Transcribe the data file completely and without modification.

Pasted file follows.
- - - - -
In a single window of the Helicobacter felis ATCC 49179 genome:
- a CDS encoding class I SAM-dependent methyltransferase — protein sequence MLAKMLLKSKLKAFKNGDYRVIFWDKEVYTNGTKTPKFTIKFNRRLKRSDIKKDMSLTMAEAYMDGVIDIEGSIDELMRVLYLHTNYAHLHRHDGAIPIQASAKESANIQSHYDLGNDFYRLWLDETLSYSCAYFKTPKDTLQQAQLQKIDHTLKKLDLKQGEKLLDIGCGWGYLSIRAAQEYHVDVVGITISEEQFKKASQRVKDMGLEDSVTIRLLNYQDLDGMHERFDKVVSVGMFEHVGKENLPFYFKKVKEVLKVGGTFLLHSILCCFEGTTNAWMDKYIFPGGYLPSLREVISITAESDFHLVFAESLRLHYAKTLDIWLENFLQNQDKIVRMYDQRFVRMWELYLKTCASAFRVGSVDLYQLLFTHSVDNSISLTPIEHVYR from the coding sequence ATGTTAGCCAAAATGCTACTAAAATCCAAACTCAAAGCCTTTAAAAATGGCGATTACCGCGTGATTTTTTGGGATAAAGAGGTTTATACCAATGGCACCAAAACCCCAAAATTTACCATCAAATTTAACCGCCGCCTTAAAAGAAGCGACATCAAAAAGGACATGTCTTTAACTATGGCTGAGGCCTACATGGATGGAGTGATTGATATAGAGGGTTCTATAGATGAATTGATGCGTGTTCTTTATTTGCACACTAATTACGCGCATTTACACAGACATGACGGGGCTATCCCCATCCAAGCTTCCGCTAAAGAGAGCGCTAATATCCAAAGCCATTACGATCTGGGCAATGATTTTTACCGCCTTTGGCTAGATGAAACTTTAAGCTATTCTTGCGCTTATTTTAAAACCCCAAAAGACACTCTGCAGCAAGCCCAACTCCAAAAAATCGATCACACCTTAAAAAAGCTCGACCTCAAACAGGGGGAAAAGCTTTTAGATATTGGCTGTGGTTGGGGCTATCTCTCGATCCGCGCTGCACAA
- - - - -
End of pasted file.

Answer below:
In a single window of the Helicobacter felis ATCC 49179 genome:
- a CDS encoding class I SAM-dependent methyltransferase — protein sequence MLAKMLLKSKLKAFKNGDYRVIFWDKEVYTNGTKTPKFTIKFNRRLKRSDIKKDMSLTMAEAYMDGVIDIEGSIDELMRVLYLHTNYAHLHRHDGAIPIQASAKESANIQSHYDLGNDFYRLWLDETLSYSCAYFKTPKDTLQQAQLQKIDHTLKKLDLKQGEKLLDIGCGWGYLSIRAAQEYHVDVVGITISEEQFKKASQRVKDMGLEDSVTIRLLNYQDLDGMHERFDKVVSVGMFEHVGKENLPFYFKKVKEVLKVGGTFLLHSILCCFEGTTNAWMDKYIFPGGYLPSLREVISITAESDFHLVFAESLRLHYAKTLDIWLENFLQNQDKIVRMYDQRFVRMWELYLKTCASAFRVGSVDLYQLLFTHSVDNSISLTPIEHVYR from the coding sequence ATGTTAGCCAAAATGCTACTAAAATCCAAACTCAAAGCCTTTAAAAATGGCGATTACCGCGTGATTTTTTGGGATAAAGAGGTTTATACCAATGGCACCAAAACCCCAAAATTTACCATCAAATTTAACCGCCGCCTTAAAAGAAGCGACATCAAAAAGGACATGTCTTTAACTATGGCTGAGGCCTACATGGATGGAGTGATTGATATAGAGGGTTCTATAGATGAATTGATGCGTGTTCTTTATTTGCACACTAATTACGCGCATTTACACAGACATGACGGGGCTATCCCCATCCAAGCTTCCGCTAAAGAGAGCGCTAATATCCAAAGCCATTACGATCTGGGCAATGATTTTTACCGCCTTTGGCTAGATGAAACTTTAAGCTATTCTTGCGCTTATTTTAAAACCCCAAAAGACACTCTGCAGCAAGCCCAACTCCAAAAAATCGATCACACCTTAAAAAAGCTCGACCTCAAACAGGGGGAAAAGCTTTTAGATATTGGCTGTGGTTGGGGCTATCTCTCGATCCGCGCTGCACAA